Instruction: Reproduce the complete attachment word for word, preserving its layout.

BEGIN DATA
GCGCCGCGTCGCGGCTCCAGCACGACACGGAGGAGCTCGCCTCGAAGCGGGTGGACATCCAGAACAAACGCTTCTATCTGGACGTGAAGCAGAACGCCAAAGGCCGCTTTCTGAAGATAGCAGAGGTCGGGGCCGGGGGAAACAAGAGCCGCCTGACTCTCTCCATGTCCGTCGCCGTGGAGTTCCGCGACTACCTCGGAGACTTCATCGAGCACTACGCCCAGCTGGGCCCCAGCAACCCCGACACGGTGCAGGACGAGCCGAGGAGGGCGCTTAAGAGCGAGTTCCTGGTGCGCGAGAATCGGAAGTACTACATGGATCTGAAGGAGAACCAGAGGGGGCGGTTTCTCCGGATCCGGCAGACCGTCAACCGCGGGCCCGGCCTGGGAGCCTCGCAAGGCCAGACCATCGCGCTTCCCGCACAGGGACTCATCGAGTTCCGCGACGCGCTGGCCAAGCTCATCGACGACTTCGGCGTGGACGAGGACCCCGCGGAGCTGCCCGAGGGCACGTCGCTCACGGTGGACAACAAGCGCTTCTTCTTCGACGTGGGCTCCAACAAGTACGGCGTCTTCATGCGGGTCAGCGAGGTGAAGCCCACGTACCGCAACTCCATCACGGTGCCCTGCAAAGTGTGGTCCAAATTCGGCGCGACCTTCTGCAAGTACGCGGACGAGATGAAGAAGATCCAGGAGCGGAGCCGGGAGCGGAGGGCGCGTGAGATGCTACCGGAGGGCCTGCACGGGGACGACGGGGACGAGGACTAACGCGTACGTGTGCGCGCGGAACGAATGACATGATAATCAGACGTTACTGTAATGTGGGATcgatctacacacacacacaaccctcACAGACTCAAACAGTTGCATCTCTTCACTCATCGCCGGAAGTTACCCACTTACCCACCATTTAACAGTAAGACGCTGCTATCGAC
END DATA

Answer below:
GCGCCGCGTCGCGGCTCCAGCACGACACGGAGGAGCTCGCCTCGAAGCGGGTGGACATCCAGAACAAACGCTTCTATCTGGACGTGAAGCAGAACGCCAAAGGCCGCTTTCTGAAGATAGCAGAGGTCGGGGCCGGGGGAAACAAGAGCCGCCTGACTCTCTCCATGTCCGTCGCCGTGGAGTTCCGCGACTACCTCGGAGACTTCATCGAGCACTACGCCCAGCTGGGCCCCAGCAACCCCGACACGGTGCAGGACGAGCCGAGGAGGGCGCTTAAGAGCGAGTTCCTGGTGCGCGAGAATCGGAAGTACTACATGGATCTGAAGGAGAACCAGAGGGGGCGGTTTCTCCGGATCCGGCAGACCGTCAACCGCGGGCCCGGCCTGGGAGCCTCGCAAGGCCAGACCATCGCGCTTCCCGCACAGGGACTCATCGAGTTCCGCGACGCGCTGGCCAAGCTCATCGACGACTTCGGCGTGGACGAGGACCCCGCGGAGCTGCCCGAGGGCACGTCGCTCACGGTGGACAACAAGCGCTTCTTCTTCGACGTGGGCTCCAACAAGTACGGCGTCTTCATGCGGGTCAGCGAGGTGAAGCCCACGTACCGCAACTCCATCACGGTGCCCTGCAAAGTGTGGTCCAAATTCGGCGCGACCTTCTGCAAGTACGCGGACGAGATGAAGAAGATCCAGGAGCGGAGCCGGGAGCGGAGGGCGCGTGAGATGCTACCGGAGGGCCTGCACGGGGACGACGGGGACGAGGACTAACGCGTACGTGTGCGCGCGGAACGAATGACATGATAATCAGACGTTACTGTAATGTGGGATcgatctacacacacacacaaccctcACAGACTCAAACAGTTGCATCTCTTCACTCATCGCCGGAAGTTACCCACTTACCCACCATTTAACAGTAAGACGCTGCTATCGAC